Scottish travel search website Skyscanner is being bought by Chinese giant Ctrip.com in a deal worth £1.4billion.
The sale agreement for the Edinburgh firm is thought to be the largest corporate transaction in Scotland this year and represents a benchmark in the growth of Scottish “unicorns” – start-up tech companies with valuations over $1billion.
The deal comes just days after fellow Scottish unicorn, Fanduel, agreed a merger with its US-based fantasy sports rival Draftkings. The company, which was founded in Edinburgh in 2009, is set to retain its offices Scotland but will be headquartered in New York and Boston.
The Skyscanner sale is the latest swoop by a Chinese company for a British firm and comes a day after the UK government pledged in the Autumn Statement support for UK tech in an attempt to keep them in the UK for the long term.
And while there are concerns that foreign takeovers of UK risks dampening growth prospects for the unicorns and other firms, observers have said the deal is beneficial for the tech sector across Scotland and the UK.
Nick Jones, partner at Cavendish Corporate Finance, said: “Whilst it’s a pity that one of the UK’s genuine tech stars will lose its independence, results such as this can only be positive for the eco-system overall.”
Ctrip.com – which is China’s biggest online travel service – said the management of Skyscanner would remain in place and run the company independently.
Edinburgh-based Skyscanner employs more than 800 staff, with 10 offices worldwide, including in Barcelona, Beijing, Budapest, Glasgow and London. It was launched in 2003 by chief executive Gareth Williams, Barry Smith and Bonamy Grimes .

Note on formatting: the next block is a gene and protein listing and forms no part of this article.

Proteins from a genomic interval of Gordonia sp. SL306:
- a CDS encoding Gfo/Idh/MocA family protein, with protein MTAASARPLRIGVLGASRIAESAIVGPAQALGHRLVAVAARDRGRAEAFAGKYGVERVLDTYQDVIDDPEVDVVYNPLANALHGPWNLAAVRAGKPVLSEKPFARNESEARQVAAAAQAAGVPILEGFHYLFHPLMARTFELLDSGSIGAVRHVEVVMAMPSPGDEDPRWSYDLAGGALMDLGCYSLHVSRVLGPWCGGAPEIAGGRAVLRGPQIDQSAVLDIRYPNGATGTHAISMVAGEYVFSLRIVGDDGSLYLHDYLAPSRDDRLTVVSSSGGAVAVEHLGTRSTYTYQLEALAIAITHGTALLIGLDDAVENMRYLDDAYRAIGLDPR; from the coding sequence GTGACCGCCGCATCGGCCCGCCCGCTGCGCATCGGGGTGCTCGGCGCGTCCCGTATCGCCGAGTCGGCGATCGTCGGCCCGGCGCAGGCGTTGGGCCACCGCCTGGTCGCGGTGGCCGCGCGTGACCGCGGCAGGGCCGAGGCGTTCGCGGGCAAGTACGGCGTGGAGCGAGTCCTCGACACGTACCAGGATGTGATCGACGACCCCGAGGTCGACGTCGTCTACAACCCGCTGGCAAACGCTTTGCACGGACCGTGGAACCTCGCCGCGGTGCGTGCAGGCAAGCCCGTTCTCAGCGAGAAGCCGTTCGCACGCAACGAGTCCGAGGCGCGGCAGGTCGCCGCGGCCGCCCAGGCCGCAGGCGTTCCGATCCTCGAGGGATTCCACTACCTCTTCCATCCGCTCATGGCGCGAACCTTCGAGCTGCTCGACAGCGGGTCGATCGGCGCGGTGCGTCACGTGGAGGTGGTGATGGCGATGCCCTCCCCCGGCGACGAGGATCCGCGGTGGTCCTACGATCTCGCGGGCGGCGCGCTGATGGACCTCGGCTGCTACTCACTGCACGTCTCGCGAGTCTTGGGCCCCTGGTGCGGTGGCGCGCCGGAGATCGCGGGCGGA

Mr Williams said the deal took his firm “one step closer to our goal of making travel search as simple as possible for travellers around the world”.
The deal is also a boost for its largest shareholder, Scottish Equity Partners (SEP).
Ross McKenzie, senior technology and data protection lawyer for Burness Paull in Aberdeen has seen firsthand the exciting opportunities for Scotland.
“The success of our tech businesses is reflective of how inviting Scotland is as a centre for tech start ups covering a broad range of sectors.
“Initiatives like the digital skills academy, CodeClan, puts Scotland at the forefront of the digital economy on an international platform.
“This will only continue to grow as we live in an ever more connected world.”
He said the benefits of the digital economy are extending to areas outside the central belt, too.
“Our oil and gas industry is benefitting from digital tech and we would expect to see bodies like the Oil and Gas Technology Centre looking towards investment in areas like data science,” he said.
“At a grassroots level, Burness Paull is partnered with the Elevator Accelerator Programme in Aberdeen which is a mentoring programme for start up businesses. A number of the exciting start ups whom we are helping are digital technologies with scalable ideas in a range of markets from sports and fitness to tailored grocery shopping,” he added.
Alan Diamond of law firm Pinsent Mason, who advised Skyscanner on the deal, said: “It has been great to watch Skyscanner grow from a start-up to one of Scotland’s most successful businesses. It’s a tremendous business and proof that entrepreneurship is alive and well in Scotland. CTrip is an impressive business and to have attracted a major Chinese partner demonstrates both the quality of the Skyscanner business and the global reputation for innovation the UK tech sector enjoys. I look forward to seeing the new business go from strength-to-strength, and I have no doubt that this will not be the last time we see partnerships forged between British and Asian tech companies.”